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Proposed groundwater drilling rule unsustainable

January 22, 2019

Klamath Falls Herald and News

Oregon Water Resources Department (OWRD) is gearing up to cripple the Klamath Tribes’ already limited ability to safeguard rivers, streams, springs and seeps in our treaty-protected homeland.

Sitting in the audience of a recent advisory committee meeting (a group of about 20 dominated by ranchers and farmers), I heard state employees announce that OWRD’s plan to reduce the tribes’ ability to “make calls” (stop agricultural irrigation) on wells within a mile of surface waters is to be reduced to a mere 500 feet. They went on to state that the reason for the change was to avoid burdensome litigation brought by irrigators.

With this change, the number of agricultural wells that the Klamath Tribes can prevent from harming life forms sustained by rivers and creeks — using our supposedly superior in-stream water right — will decrease by about 95 percent.

In other words, OWRD is planning to make critically important hydrological decisions with profound ecological consequences for overtly political and monetary reasons.

From a purely economic perspective, this is a smart decision. An alarming number of tribal members eke out a living near and below the federal poverty level.

By contrast, multi-million dollar agricultural estates owned by non-tribal people occupy the best sectors of reservation lands taken from the Klamath Tribes through a forced termination of our federal status. (Indeed tribal members struggle to find access to the rivers where our treaty with the United States says we are entitled to fish).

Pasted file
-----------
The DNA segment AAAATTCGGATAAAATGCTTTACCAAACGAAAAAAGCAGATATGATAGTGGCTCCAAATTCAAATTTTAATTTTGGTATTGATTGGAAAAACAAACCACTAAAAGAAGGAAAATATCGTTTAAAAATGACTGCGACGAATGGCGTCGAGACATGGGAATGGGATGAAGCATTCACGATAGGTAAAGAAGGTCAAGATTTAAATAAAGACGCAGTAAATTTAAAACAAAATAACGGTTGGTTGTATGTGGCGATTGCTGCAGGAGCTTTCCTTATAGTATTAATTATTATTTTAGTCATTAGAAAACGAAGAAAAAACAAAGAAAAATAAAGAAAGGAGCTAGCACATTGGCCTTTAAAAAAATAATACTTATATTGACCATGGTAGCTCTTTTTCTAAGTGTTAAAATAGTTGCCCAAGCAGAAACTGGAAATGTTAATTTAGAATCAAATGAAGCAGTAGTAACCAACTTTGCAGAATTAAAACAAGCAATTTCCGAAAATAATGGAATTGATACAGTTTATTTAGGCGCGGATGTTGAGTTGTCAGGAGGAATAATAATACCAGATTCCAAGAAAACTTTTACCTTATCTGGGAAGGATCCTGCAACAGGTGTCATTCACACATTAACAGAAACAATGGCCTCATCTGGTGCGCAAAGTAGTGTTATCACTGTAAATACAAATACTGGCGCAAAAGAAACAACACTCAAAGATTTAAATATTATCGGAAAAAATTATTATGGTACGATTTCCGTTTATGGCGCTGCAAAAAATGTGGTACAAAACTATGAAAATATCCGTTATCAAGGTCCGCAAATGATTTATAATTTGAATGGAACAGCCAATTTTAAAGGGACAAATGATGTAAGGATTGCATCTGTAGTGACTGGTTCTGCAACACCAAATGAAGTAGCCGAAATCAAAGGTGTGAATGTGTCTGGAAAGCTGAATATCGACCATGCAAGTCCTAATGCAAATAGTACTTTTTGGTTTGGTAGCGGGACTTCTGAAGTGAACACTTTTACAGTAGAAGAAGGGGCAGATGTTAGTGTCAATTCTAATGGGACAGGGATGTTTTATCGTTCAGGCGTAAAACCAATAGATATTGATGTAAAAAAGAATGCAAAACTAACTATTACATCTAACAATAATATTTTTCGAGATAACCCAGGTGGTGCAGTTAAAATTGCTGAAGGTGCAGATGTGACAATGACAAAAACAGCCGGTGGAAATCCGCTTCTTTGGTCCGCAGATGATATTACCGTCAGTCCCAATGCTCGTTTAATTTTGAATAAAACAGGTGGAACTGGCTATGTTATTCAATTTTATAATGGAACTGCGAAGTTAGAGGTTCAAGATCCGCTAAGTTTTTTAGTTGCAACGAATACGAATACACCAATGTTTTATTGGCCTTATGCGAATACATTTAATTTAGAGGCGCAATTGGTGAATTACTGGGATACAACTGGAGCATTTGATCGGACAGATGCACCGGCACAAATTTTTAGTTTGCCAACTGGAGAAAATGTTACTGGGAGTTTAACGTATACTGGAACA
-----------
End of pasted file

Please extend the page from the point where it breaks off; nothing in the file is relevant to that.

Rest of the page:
So if OWRD is betting that the agriculture industry in the upper basin has deeper pockets than its original inhabitants, that’s a good bet. But at what cost to the health of our beautiful sacred homeland?

We don’t have to look far to see the disastrous consequences of attempting to drill one’s way out of human-made environmental calamities brought on by unsustainable agricultural practices.

Parts of California’s San Joaqin Valley have sunk as much as 28 feet, including three feet in only the last two years, as agriculture continues to over pump deeply stressed groundwater supplies. Whole homelands have become wastelands. Domestic wells go dry. When the ravaging is complete, only the poor (often indigenous) peoples are left clinging to a tenuous existence.

Despite our serious differences, none of us living in the upper basin want to see the obvious consequences of California’s over drilling repeated here.

We the Klamath, Modoc, and Yahooskin peoples love our homeland. We belong to it. When we tell you that the present course is unsustainable, we know what we are talking about.

Please listen.

Clay Dumont Jr.

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